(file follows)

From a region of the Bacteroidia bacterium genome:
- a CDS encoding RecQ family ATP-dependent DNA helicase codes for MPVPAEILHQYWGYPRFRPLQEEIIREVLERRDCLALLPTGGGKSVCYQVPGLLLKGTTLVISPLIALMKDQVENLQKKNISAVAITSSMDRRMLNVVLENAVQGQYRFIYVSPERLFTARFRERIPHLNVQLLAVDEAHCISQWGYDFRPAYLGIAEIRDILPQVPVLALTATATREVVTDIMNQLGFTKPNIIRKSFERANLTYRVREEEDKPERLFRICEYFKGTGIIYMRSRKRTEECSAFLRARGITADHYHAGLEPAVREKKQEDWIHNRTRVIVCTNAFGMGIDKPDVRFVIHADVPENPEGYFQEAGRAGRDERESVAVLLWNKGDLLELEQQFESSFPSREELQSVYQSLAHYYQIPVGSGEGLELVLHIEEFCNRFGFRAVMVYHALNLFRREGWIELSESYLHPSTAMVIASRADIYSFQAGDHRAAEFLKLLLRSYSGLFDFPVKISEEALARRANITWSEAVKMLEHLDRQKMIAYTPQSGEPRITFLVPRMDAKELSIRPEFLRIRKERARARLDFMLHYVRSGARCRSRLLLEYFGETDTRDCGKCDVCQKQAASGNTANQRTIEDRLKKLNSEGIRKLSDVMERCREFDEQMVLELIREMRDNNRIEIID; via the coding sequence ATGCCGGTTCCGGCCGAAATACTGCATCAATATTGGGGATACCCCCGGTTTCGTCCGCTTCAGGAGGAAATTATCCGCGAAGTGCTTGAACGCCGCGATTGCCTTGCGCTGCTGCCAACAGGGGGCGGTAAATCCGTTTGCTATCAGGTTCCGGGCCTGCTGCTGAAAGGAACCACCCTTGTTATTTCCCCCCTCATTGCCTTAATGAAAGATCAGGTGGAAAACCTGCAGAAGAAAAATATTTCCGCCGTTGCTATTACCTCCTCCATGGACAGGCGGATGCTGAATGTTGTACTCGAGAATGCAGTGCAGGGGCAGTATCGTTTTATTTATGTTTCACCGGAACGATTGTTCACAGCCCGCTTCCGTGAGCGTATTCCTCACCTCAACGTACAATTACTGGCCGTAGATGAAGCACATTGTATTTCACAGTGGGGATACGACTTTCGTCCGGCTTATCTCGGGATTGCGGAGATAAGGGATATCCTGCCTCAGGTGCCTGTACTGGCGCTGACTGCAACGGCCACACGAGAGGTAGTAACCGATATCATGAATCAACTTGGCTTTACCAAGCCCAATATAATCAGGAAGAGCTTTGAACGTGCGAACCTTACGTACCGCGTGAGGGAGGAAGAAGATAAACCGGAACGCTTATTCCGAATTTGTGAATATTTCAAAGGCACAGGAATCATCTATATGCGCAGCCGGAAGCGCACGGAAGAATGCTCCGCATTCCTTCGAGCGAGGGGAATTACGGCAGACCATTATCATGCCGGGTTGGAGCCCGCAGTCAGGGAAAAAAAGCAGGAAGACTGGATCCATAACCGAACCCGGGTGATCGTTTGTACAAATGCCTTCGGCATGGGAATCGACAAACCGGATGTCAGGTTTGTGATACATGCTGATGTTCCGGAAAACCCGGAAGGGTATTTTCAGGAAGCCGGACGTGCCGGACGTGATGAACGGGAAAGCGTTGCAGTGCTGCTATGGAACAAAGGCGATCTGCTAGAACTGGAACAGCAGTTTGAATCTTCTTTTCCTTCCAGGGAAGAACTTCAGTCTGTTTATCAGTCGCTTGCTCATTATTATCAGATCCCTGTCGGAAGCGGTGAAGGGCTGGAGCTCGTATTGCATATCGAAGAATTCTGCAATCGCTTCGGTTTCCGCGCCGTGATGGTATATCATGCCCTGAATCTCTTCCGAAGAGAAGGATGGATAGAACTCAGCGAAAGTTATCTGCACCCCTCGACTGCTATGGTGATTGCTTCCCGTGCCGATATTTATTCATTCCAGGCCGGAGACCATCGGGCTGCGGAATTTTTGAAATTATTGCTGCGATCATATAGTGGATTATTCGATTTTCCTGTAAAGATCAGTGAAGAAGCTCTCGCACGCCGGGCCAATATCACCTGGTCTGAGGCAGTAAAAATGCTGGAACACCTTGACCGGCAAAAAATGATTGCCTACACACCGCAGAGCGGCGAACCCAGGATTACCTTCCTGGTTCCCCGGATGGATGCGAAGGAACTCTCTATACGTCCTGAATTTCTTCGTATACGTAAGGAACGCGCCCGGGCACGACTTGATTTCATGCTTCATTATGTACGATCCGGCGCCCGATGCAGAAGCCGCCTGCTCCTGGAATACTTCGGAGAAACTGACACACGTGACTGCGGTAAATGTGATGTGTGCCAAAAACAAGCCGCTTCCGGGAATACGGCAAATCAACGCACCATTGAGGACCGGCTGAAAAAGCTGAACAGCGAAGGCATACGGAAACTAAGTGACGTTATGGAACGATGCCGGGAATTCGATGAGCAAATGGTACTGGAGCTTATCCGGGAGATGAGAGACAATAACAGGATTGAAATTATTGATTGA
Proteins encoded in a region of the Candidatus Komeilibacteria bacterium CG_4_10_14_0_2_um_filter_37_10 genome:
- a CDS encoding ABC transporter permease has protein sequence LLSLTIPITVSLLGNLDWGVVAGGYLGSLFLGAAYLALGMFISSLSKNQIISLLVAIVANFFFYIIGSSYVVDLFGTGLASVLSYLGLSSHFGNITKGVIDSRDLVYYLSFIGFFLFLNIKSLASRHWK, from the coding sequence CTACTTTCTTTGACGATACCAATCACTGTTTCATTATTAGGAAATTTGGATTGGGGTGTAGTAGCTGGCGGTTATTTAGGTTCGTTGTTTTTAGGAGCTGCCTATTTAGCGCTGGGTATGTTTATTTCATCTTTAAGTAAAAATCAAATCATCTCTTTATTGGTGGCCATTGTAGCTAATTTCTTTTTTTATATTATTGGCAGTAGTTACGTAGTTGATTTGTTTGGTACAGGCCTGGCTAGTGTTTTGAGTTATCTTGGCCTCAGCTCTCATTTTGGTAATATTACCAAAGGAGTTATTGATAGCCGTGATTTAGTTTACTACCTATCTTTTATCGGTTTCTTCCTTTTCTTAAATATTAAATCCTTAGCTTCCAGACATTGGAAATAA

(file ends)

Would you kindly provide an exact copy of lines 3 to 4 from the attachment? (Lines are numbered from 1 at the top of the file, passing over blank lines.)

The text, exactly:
Proteins encoded in a region of the Candidatus Komeilibacteria bacterium CG_4_10_14_0_2_um_filter_37_10 genome:
- a CDS encoding ABC transporter permease has protein sequence LLSLTIPITVSLLGNLDWGVVAGGYLGSLFLGAAYLALGMFISSLSKNQIISLLVAIVANFFFYIIGSSYVVDLFGTGLASVLSYLGLSSHFGNITKGVIDSRDLVYYLSFIGFFLFLNIKSLASRHWK, from the coding sequence CTACTTTCTTTGACGATACCAATCACTGTTTCATTATTAGGAAATTTGGATTGGGGTGTAGTAGCTGGCGGTTATTTAGGTTCGTTGTTTTTAGGAGCTGCCTATTTAGCGCTGGGTATGTTTATTTCATCTTTAAGTAAAAATCAAATCATCTCTTTATTGGTGGCCATTGTAGCTAATTTCTTTTTTTATATTATTGGCAGTAGTTACGTAGTTGATTTGTTTGGTACAGGCCTGGCTAGTGTTTTGAGTTATCTTGGCCTCAGCTCTCATTTTGGTAATATTACCAAAGGAGTTATTGATAGCCGTGATTTAGTTTACTACCTATCTTTTATCGGTTTCTTCCTTTTCTTAAATATTAAATCCTTAGCTTCCAGACATTGGAAATAA